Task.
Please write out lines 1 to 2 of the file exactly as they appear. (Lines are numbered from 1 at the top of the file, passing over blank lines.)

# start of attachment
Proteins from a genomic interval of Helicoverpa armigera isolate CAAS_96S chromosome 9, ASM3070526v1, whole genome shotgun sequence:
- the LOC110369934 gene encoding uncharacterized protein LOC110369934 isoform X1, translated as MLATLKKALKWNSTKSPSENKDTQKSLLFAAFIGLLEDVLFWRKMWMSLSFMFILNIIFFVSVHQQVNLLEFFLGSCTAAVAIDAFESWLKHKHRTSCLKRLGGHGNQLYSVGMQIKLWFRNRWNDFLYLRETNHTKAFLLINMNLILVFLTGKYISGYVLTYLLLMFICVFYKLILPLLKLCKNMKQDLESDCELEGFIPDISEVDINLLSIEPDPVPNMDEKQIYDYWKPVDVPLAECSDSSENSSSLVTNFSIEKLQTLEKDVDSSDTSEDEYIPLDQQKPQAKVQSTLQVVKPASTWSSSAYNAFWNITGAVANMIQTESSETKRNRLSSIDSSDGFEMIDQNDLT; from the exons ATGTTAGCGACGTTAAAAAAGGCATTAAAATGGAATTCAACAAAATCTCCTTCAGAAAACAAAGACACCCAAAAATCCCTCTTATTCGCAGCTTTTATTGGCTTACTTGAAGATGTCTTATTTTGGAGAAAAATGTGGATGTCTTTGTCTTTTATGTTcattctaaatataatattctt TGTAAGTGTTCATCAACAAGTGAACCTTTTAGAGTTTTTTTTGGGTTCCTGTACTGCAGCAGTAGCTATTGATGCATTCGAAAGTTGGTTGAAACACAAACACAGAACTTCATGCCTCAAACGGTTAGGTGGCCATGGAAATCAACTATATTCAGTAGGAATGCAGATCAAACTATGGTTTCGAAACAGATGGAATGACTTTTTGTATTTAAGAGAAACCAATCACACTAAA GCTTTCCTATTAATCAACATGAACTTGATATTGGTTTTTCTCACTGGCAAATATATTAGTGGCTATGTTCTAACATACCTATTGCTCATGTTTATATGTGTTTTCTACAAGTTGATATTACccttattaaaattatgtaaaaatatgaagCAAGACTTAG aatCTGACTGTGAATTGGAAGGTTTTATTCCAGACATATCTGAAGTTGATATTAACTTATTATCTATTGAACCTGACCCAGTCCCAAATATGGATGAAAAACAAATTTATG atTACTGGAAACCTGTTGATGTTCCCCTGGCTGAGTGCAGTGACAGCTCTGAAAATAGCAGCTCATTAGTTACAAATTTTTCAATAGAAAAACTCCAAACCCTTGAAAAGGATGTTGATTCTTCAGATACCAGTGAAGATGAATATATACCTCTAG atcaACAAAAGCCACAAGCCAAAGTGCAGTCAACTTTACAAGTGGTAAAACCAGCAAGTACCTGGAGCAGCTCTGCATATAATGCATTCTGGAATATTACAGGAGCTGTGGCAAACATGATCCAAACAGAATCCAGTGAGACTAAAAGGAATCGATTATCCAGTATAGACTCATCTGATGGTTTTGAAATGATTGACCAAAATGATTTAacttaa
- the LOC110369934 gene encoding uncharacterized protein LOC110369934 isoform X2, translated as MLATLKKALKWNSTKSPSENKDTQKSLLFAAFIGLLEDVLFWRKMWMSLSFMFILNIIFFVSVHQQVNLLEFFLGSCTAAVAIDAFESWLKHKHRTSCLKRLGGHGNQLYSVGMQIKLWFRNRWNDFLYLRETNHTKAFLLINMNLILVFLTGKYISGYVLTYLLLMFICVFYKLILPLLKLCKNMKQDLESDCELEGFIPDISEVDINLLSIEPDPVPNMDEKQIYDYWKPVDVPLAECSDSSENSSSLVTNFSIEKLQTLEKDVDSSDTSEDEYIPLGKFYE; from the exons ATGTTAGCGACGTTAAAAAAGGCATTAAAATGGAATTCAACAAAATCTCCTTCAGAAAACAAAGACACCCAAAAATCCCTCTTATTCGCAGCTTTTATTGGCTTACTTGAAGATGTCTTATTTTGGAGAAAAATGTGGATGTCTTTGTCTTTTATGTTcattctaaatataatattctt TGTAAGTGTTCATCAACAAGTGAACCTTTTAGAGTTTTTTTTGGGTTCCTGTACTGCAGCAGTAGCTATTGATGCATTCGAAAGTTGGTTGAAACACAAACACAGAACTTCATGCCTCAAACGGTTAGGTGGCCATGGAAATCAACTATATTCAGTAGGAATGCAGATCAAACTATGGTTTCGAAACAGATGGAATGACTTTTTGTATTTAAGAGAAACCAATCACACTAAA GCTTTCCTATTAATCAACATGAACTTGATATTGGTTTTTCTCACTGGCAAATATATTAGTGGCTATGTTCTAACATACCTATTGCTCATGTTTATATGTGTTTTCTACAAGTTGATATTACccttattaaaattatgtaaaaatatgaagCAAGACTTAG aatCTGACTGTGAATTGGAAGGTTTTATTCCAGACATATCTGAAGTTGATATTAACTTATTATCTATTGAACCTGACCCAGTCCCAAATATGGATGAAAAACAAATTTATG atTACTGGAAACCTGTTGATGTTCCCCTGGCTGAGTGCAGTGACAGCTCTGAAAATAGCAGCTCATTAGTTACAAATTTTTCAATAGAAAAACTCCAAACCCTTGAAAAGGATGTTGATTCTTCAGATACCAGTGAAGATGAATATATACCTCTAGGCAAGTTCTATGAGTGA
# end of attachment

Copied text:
Proteins from a genomic interval of Helicoverpa armigera isolate CAAS_96S chromosome 9, ASM3070526v1, whole genome shotgun sequence:
- the LOC110369934 gene encoding uncharacterized protein LOC110369934 isoform X1, translated as MLATLKKALKWNSTKSPSENKDTQKSLLFAAFIGLLEDVLFWRKMWMSLSFMFILNIIFFVSVHQQVNLLEFFLGSCTAAVAIDAFESWLKHKHRTSCLKRLGGHGNQLYSVGMQIKLWFRNRWNDFLYLRETNHTKAFLLINMNLILVFLTGKYISGYVLTYLLLMFICVFYKLILPLLKLCKNMKQDLESDCELEGFIPDISEVDINLLSIEPDPVPNMDEKQIYDYWKPVDVPLAECSDSSENSSSLVTNFSIEKLQTLEKDVDSSDTSEDEYIPLDQQKPQAKVQSTLQVVKPASTWSSSAYNAFWNITGAVANMIQTESSETKRNRLSSIDSSDGFEMIDQNDLT; from the exons ATGTTAGCGACGTTAAAAAAGGCATTAAAATGGAATTCAACAAAATCTCCTTCAGAAAACAAAGACACCCAAAAATCCCTCTTATTCGCAGCTTTTATTGGCTTACTTGAAGATGTCTTATTTTGGAGAAAAATGTGGATGTCTTTGTCTTTTATGTTcattctaaatataatattctt TGTAAGTGTTCATCAACAAGTGAACCTTTTAGAGTTTTTTTTGGGTTCCTGTACTGCAGCAGTAGCTATTGATGCATTCGAAAGTTGGTTGAAACACAAACACAGAACTTCATGCCTCAAACGGTTAGGTGGCCATGGAAATCAACTATATTCAGTAGGAATGCAGATCAAACTATGGTTTCGAAACAGATGGAATGACTTTTTGTATTTAAGAGAAACCAATCACACTAAA GCTTTCCTATTAATCAACATGAACTTGATATTGGTTTTTCTCACTGGCAAATATATTAGTGGCTATGTTCTAACATACCTATTGCTCATGTTTATATGTGTTTTCTACAAGTTGATATTACccttattaaaattatgtaaaaatatgaagCAAGACTTAG aatCTGACTGTGAATTGGAAGGTTTTATTCCAGACATATCTGAAGTTGATATTAACTTATTATCTATTGAACCTGACCCAGTCCCAAATATGGATGAAAAACAAATTTATG atTACTGGAAACCTGTTGATGTTCCCCTGGCTGAGTGCAGTGACAGCTCTGAAAATAGCAGCTCATTAGTTACAAATTTTTCAATAGAAAAACTCCAAACCCTTGAAAAGGATGTTGATTCTTCAGATACCAGTGAAGATGAATATATACCTCTAG atcaACAAAAGCCACAAGCCAAAGTGCAGTCAACTTTACAAGTGGTAAAACCAGCAAGTACCTGGAGCAGCTCTGCATATAATGCATTCTGGAATATTACAGGAGCTGTGGCAAACATGATCCAAACAGAATCCAGTGAGACTAAAAGGAATCGATTATCCAGTATAGACTCATCTGATGGTTTTGAAATGATTGACCAAAATGATTTAacttaa